Our guest blogger this month is Sandy Ramdas, a International Education Masters student who recently visited Umubano Primary School in Kigali.
When I first embarked on my MA in International Education Development (MAIED) at the University of Sussex in September 2015, I had no idea that nine months later that APIE and Umubano Primary School would be the focus of my dissertation research.
The school inclusion policy is at its heart and welcomes children of all abilities, disabilities and backgrounds. My research is exploring the quality of education that is provided by this school within the local community.
I was walking to school on the second morning and got quite lost. This mini-adventure gave me an insight into the area. I discovered that there were a number of schools within a square mile of Umubano Primary School. I also noticed that there were a large number of children who did not appear to be going to school and wondered why that was the case.
My research gave me the privilege of interviewing parents of children who attend Umubano School. I also observed lessons and interviewed four teachers and the Head Teacher. Interviews with Amy, the APIE Country Director and Angie Kotler, APIE CEO, gave me insight into the progress that has been made in regards to inclusive education at Umubano and hopes for the future of the school.
I found out that the children who attend this school and have special educational needs are supported by teachers who are motivated and are being trained to make the curriculum accessible to them. This includes learning how to adapt, make and use resources that accommodate special educational needs.
The parents I interviewed - with the help of an interpreter - all said that their children would not have been helped in such a caring way in other schools. They even may not have been able to go to school at all. There are families who receive a scholarship from APIE which pays for school fees. Without this scholarship these families would not be able receive the quality of education offered at Umubano Primary School.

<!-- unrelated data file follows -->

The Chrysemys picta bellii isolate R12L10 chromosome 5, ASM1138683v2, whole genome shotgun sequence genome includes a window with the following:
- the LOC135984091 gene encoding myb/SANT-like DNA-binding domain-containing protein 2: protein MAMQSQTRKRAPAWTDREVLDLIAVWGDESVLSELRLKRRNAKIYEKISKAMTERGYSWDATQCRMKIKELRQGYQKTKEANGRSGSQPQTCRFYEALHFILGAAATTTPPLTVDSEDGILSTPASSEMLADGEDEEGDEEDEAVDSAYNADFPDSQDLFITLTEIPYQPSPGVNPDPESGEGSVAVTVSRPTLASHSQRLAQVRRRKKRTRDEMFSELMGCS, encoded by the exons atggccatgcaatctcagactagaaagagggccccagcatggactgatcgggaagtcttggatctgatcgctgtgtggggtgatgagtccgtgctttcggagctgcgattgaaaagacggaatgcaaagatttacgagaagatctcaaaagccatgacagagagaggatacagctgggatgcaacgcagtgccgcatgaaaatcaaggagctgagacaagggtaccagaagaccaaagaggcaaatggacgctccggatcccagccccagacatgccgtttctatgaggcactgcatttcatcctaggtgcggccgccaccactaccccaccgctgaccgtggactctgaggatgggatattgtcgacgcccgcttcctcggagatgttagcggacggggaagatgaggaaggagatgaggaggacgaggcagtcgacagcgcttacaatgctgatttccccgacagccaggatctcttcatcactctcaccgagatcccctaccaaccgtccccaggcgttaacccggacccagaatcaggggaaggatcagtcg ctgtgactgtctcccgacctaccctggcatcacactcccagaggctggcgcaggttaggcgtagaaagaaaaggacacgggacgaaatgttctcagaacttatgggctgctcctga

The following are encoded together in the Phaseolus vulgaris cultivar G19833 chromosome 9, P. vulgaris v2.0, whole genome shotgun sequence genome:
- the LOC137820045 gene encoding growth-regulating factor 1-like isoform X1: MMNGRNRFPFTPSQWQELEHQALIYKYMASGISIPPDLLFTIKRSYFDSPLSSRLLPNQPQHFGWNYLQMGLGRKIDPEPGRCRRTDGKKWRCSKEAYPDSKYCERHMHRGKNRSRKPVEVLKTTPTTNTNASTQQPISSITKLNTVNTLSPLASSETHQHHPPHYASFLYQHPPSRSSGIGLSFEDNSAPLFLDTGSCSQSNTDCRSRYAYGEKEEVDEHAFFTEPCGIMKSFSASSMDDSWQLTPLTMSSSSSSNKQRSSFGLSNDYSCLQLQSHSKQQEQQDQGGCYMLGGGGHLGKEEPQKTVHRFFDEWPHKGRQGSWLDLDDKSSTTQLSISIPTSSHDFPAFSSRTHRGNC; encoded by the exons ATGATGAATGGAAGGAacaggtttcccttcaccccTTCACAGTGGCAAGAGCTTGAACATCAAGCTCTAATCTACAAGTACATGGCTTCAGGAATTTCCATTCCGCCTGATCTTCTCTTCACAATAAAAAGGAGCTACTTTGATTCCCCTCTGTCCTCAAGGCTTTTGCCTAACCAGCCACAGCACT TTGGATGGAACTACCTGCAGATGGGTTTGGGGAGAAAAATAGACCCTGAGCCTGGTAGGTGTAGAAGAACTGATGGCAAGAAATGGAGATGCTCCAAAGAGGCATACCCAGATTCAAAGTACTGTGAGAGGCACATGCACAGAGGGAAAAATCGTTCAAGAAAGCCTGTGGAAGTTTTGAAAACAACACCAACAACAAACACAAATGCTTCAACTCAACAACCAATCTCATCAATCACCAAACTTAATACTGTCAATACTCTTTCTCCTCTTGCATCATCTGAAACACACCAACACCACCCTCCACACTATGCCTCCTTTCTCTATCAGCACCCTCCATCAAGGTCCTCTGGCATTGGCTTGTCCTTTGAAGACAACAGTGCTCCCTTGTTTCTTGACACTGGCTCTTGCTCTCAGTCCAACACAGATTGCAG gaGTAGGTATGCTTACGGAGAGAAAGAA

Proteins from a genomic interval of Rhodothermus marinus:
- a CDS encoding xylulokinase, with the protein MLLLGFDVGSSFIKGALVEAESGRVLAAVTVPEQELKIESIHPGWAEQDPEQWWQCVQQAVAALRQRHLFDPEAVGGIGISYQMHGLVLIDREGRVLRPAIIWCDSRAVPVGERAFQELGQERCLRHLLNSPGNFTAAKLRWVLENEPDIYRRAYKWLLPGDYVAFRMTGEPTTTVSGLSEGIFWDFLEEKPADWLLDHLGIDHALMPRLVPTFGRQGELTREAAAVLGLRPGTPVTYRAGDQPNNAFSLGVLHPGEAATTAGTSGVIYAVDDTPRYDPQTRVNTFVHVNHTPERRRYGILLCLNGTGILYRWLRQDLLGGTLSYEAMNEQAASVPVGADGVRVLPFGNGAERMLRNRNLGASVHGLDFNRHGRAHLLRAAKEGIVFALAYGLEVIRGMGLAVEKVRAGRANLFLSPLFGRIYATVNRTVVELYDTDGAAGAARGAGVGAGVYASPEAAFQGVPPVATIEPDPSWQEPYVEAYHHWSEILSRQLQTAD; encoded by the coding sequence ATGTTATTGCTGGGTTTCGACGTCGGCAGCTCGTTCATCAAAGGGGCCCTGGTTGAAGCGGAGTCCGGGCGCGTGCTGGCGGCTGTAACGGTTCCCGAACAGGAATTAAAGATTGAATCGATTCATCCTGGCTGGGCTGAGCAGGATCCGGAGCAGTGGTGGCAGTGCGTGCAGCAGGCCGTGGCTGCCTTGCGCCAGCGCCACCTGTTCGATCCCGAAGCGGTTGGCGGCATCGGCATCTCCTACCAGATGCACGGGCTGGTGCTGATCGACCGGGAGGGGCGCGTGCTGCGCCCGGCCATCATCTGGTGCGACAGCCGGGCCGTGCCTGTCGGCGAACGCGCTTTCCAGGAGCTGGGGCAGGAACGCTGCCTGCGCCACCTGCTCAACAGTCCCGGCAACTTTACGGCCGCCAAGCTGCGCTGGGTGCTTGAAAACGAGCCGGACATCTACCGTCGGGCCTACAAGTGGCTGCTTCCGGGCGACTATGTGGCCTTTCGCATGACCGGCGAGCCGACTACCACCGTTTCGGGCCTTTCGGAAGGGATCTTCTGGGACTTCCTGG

I was very happy to be able to offer some specialist training to the nursery teachers on my last day at the school. I was there first and foremost as a researcher. I am however, also a UK registered Speech and Language Therapist. We worked together to develop some helpful resources that would help the children with learning classroom routines such as visual timetables. We also developed some educational goals for one of the pupils who has autism.
Specialist resources are hard to come by in Rwanda for all children. APIE is committed to working in partnership with the Rwandan Ministry of Education to share the good practice of the inclusive education model with other schools as inclusion is now a national commitment as per SDG…..and APIE’s role is to support this commitment.
I am in the process of writing up my research for my Masters dissertation. It is coming together slowly but surely. I would like to offer my special thanks to all of the Umubano Primary School community for allowing me into their school. It was a thoroughly enjoyable field visit and I will continue to follow the development of this school with interest.
- Sandy Ramdas, August 2016